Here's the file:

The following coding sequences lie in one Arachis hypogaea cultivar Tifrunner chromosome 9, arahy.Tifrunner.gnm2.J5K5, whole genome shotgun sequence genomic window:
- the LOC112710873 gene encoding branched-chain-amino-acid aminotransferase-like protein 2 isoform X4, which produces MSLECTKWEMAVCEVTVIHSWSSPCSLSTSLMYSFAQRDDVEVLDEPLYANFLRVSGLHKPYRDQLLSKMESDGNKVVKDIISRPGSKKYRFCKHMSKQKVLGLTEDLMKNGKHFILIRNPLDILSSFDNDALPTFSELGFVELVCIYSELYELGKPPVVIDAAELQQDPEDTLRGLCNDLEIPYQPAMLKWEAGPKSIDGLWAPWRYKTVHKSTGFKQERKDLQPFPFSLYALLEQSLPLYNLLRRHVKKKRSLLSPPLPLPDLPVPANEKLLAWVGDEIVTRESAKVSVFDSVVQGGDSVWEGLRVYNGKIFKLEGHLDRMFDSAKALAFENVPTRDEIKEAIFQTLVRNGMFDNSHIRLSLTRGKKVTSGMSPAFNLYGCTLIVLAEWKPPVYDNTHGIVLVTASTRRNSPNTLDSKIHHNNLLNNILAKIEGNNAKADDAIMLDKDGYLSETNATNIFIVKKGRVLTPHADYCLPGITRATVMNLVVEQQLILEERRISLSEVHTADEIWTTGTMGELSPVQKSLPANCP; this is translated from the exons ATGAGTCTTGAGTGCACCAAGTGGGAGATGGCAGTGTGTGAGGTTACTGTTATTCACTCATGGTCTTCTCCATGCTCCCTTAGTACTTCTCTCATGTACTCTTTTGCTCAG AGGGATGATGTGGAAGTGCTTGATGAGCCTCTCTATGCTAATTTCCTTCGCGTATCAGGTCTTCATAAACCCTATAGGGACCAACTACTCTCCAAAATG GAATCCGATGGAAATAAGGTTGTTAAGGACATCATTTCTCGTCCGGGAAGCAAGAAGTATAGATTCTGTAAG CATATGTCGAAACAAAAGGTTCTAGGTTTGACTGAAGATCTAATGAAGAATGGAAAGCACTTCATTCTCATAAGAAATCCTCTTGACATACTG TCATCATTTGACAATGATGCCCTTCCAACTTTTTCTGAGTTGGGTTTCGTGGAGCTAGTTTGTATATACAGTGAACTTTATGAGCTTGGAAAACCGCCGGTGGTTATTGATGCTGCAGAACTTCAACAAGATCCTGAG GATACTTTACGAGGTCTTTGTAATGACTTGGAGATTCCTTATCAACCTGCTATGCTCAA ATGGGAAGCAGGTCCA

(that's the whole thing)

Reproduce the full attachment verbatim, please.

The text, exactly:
The following coding sequences lie in one Arachis hypogaea cultivar Tifrunner chromosome 9, arahy.Tifrunner.gnm2.J5K5, whole genome shotgun sequence genomic window:
- the LOC112710873 gene encoding branched-chain-amino-acid aminotransferase-like protein 2 isoform X4, which produces MSLECTKWEMAVCEVTVIHSWSSPCSLSTSLMYSFAQRDDVEVLDEPLYANFLRVSGLHKPYRDQLLSKMESDGNKVVKDIISRPGSKKYRFCKHMSKQKVLGLTEDLMKNGKHFILIRNPLDILSSFDNDALPTFSELGFVELVCIYSELYELGKPPVVIDAAELQQDPEDTLRGLCNDLEIPYQPAMLKWEAGPKSIDGLWAPWRYKTVHKSTGFKQERKDLQPFPFSLYALLEQSLPLYNLLRRHVKKKRSLLSPPLPLPDLPVPANEKLLAWVGDEIVTRESAKVSVFDSVVQGGDSVWEGLRVYNGKIFKLEGHLDRMFDSAKALAFENVPTRDEIKEAIFQTLVRNGMFDNSHIRLSLTRGKKVTSGMSPAFNLYGCTLIVLAEWKPPVYDNTHGIVLVTASTRRNSPNTLDSKIHHNNLLNNILAKIEGNNAKADDAIMLDKDGYLSETNATNIFIVKKGRVLTPHADYCLPGITRATVMNLVVEQQLILEERRISLSEVHTADEIWTTGTMGELSPVQKSLPANCP; this is translated from the exons ATGAGTCTTGAGTGCACCAAGTGGGAGATGGCAGTGTGTGAGGTTACTGTTATTCACTCATGGTCTTCTCCATGCTCCCTTAGTACTTCTCTCATGTACTCTTTTGCTCAG AGGGATGATGTGGAAGTGCTTGATGAGCCTCTCTATGCTAATTTCCTTCGCGTATCAGGTCTTCATAAACCCTATAGGGACCAACTACTCTCCAAAATG GAATCCGATGGAAATAAGGTTGTTAAGGACATCATTTCTCGTCCGGGAAGCAAGAAGTATAGATTCTGTAAG CATATGTCGAAACAAAAGGTTCTAGGTTTGACTGAAGATCTAATGAAGAATGGAAAGCACTTCATTCTCATAAGAAATCCTCTTGACATACTG TCATCATTTGACAATGATGCCCTTCCAACTTTTTCTGAGTTGGGTTTCGTGGAGCTAGTTTGTATATACAGTGAACTTTATGAGCTTGGAAAACCGCCGGTGGTTATTGATGCTGCAGAACTTCAACAAGATCCTGAG GATACTTTACGAGGTCTTTGTAATGACTTGGAGATTCCTTATCAACCTGCTATGCTCAA ATGGGAAGCAGGTCCA